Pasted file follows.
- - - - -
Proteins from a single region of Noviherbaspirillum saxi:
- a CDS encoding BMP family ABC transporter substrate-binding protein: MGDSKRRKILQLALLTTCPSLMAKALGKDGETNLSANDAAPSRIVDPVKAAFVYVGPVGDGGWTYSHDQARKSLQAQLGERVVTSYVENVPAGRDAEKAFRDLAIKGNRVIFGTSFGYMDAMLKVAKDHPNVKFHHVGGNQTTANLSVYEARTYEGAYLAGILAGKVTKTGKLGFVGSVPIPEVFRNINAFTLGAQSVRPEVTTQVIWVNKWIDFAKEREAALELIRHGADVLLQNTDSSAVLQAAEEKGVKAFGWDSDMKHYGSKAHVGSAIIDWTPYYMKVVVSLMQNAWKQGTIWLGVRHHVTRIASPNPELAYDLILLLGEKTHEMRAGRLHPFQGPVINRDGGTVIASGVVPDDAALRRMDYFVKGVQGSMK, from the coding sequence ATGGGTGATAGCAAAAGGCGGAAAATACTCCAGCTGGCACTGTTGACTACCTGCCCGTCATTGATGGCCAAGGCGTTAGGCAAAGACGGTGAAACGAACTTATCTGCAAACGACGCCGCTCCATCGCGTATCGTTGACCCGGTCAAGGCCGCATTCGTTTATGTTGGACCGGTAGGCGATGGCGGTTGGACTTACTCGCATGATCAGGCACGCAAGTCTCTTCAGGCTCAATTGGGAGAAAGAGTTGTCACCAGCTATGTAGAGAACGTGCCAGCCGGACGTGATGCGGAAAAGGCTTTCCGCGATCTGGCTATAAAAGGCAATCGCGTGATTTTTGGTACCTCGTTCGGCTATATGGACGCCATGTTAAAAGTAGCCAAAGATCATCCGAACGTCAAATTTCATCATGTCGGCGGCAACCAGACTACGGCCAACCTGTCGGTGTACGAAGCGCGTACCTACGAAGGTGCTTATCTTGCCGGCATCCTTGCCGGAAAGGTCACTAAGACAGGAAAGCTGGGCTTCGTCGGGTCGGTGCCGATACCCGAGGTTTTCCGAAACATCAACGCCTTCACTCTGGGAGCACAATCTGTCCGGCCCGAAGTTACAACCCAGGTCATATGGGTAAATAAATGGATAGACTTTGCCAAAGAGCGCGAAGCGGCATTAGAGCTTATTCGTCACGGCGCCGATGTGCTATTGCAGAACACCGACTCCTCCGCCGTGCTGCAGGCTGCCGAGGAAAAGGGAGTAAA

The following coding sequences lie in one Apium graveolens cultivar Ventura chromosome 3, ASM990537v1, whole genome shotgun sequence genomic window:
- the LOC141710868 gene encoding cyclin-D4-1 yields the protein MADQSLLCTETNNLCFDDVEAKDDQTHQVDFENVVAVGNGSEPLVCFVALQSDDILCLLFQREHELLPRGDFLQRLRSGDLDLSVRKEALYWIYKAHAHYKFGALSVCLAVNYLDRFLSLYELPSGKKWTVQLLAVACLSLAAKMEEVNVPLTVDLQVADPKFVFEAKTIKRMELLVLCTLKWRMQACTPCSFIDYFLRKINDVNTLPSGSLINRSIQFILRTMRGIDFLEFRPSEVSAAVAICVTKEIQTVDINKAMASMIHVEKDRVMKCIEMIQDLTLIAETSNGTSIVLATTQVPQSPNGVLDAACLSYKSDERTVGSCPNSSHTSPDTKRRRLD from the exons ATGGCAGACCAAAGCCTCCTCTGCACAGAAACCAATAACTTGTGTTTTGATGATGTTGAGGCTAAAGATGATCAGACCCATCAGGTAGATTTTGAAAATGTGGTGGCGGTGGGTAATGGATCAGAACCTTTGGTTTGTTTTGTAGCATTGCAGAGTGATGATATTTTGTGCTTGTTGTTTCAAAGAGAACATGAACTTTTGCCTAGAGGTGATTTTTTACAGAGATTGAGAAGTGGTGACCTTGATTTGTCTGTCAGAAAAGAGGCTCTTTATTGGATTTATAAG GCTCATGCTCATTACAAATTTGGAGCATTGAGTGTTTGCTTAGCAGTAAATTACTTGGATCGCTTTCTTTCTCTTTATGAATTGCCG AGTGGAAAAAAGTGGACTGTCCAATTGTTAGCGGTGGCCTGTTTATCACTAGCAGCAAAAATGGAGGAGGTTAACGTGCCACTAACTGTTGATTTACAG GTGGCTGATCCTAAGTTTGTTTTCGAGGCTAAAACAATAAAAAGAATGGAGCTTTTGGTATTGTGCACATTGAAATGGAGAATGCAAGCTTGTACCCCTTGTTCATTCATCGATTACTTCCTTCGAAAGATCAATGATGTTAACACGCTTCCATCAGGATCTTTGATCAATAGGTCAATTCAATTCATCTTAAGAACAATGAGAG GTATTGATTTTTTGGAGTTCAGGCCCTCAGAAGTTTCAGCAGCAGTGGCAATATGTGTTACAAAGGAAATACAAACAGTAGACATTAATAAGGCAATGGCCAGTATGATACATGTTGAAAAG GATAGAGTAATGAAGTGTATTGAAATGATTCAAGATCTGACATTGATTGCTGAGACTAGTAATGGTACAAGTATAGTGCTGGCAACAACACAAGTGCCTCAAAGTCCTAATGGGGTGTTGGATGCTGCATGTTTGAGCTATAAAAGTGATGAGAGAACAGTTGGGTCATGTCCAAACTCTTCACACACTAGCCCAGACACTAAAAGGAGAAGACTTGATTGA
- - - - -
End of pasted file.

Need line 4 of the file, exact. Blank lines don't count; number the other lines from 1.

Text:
- the LOC141710868 gene encoding cyclin-D4-1 yields the protein MADQSLLCTETNNLCFDDVEAKDDQTHQVDFENVVAVGNGSEPLVCFVALQSDDILCLLFQREHELLPRGDFLQRLRSGDLDLSVRKEALYWIYKAHAHYKFGALSVCLAVNYLDRFLSLYELPSGKKWTVQLLAVACLSLAAKMEEVNVPLTVDLQVADPKFVFEAKTIKRMELLVLCTLKWRMQACTPCSFIDYFLRKINDVNTLPSGSLINRSIQFILRTMRGIDFLEFRPSEVSAAVAICVTKEIQTVDINKAMASMIHVEKDRVMKCIEMIQDLTLIAETSNGTSIVLATTQVPQSPNGVLDAACLSYKSDERTVGSCPNSSHTSPDTKRRRLD from the exons ATGGCAGACCAAAGCCTCCTCTGCACAGAAACCAATAACTTGTGTTTTGATGATGTTGAGGCTAAAGATGATCAGACCCATCAGGTAGATTTTGAAAATGTGGTGGCGGTGGGTAATGGATCAGAACCTTTGGTTTGTTTTGTAGCATTGCAGAGTGATGATATTTTGTGCTTGTTGTTTCAAAGAGAACATGAACTTTTGCCTAGAGGTGATTTTTTACAGAGATTGAGAAGTGGTGACCTTGATTTGTCTGTCAGAAAAGAGGCTCTTTATTGGATTTATAAG GCTCATGCTCATTACAAATTTGGAGCATTGAGTGTTTGCTTAGCAGTAAATTACTTGGATCGCTTTCTTTCTCTTTATGAATTGCCG AGTGGAAAAAAGTGGACTGTCCAATTGTTAGCGGTGGCCTGTTTATCACTAGCAGCAAAAATGGAGGAGGTTAACGTGCCACTAACTGTTGATTTACAG GTGGCTGATCCTAAGTTTGTTTTCGAGGCTAAAACAATAAAAAGAATGGAGCTTTTGGTATTGTGCACATTGAAATGGAGAATGCAAGCTTGTACCCCTTGTTCATTCATCGATTACTTCCTTCGAAAGATCAATGATGTTAACACGCTTCCATCAGGATCTTTGATCAATAGGTCAATTCAATTCATCTTAAGAACAATGAGAG GTATTGATTTTTTGGAGTTCAGGCCCTCAGAAGTTTCAGCAGCAGTGGCAATATGTGTTACAAAGGAAATACAAACAGTAGACATTAATAAGGCAATGGCCAGTATGATACATGTTGAAAAG GATAGAGTAATGAAGTGTATTGAAATGATTCAAGATCTGACATTGATTGCTGAGACTAGTAATGGTACAAGTATAGTGCTGGCAACAACACAAGTGCCTCAAAGTCCTAATGGGGTGTTGGATGCTGCATGTTTGAGCTATAAAAGTGATGAGAGAACAGTTGGGTCATGTCCAAACTCTTCACACACTAGCCCAGACACTAAAAGGAGAAGACTTGATTGA